Council ups the ante on Victoria Market redevelopment
The City of Melbourne last month put its money where its mouth is by buying 6500sqm of land abutting the Queen Victoria Market.
The redevelopment of the Queen Victoria Market is the council’s biggest project ever and the purchase of the land gives it many more options about how to go about it.
Explaining the $76 million purchase on October 15, Lord Mayor Robert Doyle said the project all of a sudden had been extended to a whole precinct strategy because of the extra land.
He predicted that in 10 years, the area would have the same significance to the north of the city that Federation Square has in the south.
“It will have a different feel to Fed Square, but it will be a major gathering spot and a major activity hub for our city,” he said.
“This is the same sort of game-changer at the northerly end of the city.”
Cr Doyle said the purchase also protected the market from inappropriate development on its eastern side and gave the council more flexibility when deciding how traders could continue to operate throughout the renovation.
“The reason we have secured this site is that it adds to the nearly 14,000 sqm we have up on Franklin St at the top end of the market and adds about 6500 sqm on this element of the market – around about 100 metres on Therry St and about 50 on Queen St and we’ll now talk to traders about how they want to see that activated, what we might do, what uses it can be put to. It’s a very, very exciting development for us,” he said.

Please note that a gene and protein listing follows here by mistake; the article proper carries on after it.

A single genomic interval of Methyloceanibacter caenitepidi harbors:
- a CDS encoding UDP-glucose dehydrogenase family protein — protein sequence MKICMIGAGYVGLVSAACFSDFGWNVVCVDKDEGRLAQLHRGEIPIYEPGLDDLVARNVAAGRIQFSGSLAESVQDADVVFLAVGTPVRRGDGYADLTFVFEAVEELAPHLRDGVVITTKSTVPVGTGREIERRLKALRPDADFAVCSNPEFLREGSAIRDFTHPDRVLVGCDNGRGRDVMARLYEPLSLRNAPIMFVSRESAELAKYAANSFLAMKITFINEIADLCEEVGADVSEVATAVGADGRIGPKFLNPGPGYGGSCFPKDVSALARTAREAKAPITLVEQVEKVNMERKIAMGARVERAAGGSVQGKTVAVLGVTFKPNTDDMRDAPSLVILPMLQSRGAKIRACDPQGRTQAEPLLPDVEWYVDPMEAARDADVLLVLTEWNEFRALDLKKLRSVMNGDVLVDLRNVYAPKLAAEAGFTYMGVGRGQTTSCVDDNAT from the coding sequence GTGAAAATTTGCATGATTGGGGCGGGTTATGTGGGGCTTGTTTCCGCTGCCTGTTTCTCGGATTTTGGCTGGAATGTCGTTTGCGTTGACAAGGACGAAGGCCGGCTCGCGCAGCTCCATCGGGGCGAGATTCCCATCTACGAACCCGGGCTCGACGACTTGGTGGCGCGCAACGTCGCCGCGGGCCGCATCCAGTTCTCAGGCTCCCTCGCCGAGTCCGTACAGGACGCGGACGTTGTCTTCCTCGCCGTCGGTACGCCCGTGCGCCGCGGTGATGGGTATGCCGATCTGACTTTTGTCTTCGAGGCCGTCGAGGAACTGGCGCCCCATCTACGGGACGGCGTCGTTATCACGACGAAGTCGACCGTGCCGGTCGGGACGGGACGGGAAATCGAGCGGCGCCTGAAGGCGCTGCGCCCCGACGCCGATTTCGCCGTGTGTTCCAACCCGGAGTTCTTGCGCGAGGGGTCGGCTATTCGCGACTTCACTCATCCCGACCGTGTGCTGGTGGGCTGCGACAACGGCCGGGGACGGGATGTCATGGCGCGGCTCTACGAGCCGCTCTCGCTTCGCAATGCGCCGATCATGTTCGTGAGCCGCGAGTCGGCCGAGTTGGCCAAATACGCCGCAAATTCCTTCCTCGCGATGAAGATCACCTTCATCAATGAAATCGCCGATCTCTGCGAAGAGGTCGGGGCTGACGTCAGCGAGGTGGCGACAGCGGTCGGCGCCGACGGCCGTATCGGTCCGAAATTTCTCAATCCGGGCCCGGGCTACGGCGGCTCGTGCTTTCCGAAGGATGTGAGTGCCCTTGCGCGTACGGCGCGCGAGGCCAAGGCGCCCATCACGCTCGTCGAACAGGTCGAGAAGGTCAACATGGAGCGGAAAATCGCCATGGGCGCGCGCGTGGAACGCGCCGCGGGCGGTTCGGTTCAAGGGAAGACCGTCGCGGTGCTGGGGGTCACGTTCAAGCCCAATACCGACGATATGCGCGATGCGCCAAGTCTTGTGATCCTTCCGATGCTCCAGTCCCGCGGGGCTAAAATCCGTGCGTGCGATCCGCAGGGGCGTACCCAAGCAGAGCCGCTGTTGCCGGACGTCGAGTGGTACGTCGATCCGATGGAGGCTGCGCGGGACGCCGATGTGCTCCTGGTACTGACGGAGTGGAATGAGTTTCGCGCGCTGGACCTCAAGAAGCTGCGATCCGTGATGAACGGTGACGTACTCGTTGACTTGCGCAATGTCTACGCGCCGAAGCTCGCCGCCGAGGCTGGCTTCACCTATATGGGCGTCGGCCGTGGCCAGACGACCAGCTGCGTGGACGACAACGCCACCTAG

He said people should look to the Queen Victoria Hospital and Boyd School redevelopments to get a sense of how the council was likely to operate.
In the case of the Boyd School in Southbank, the council traded most of its land to developers in return for community outcomes.
He said the council’s vision to turn the current asphalt market car park into green, open space was now more likely because of the purchase.
“I can’t emphasise enough how important and strategic this acquisition is,” he said.
“This is now a precinct plan about how we develop, how we enliven and activate this whole important part of our city, while retaining the jewel that is the Queen Victoria Market.”
And the Lord Mayor praised the owners of the land, the Munro family, for agreeing to sell to the council despite it not offering the highest price.
“We were told that we were not the highest bidder but, to the very great credit of the family, I think they have made a decision to say ‘we are a part of this precinct’, ‘we are part of the Queen Victoria history’, ‘we have a proud history on this site’, ‘we will make our contribution’,” he said.
“And I will certainly be talking to the family about ways that we can honour their heritage and their tradition on this site.”
Cr Doyle said he did not expect the council to win the expression of interest bid.
“You can imagine my surprise and my delight when the CEO announced to me that the family had agreed at that price. I was knocked over because I was coming into this with a fairly pessimistic view,” he said.
“It was like buying my first house. Remember that feeling? We’ve bought a ‘fixer-upperer’ too haven’t we? You have your heart in your mouth but it’s kind of exciting as well.”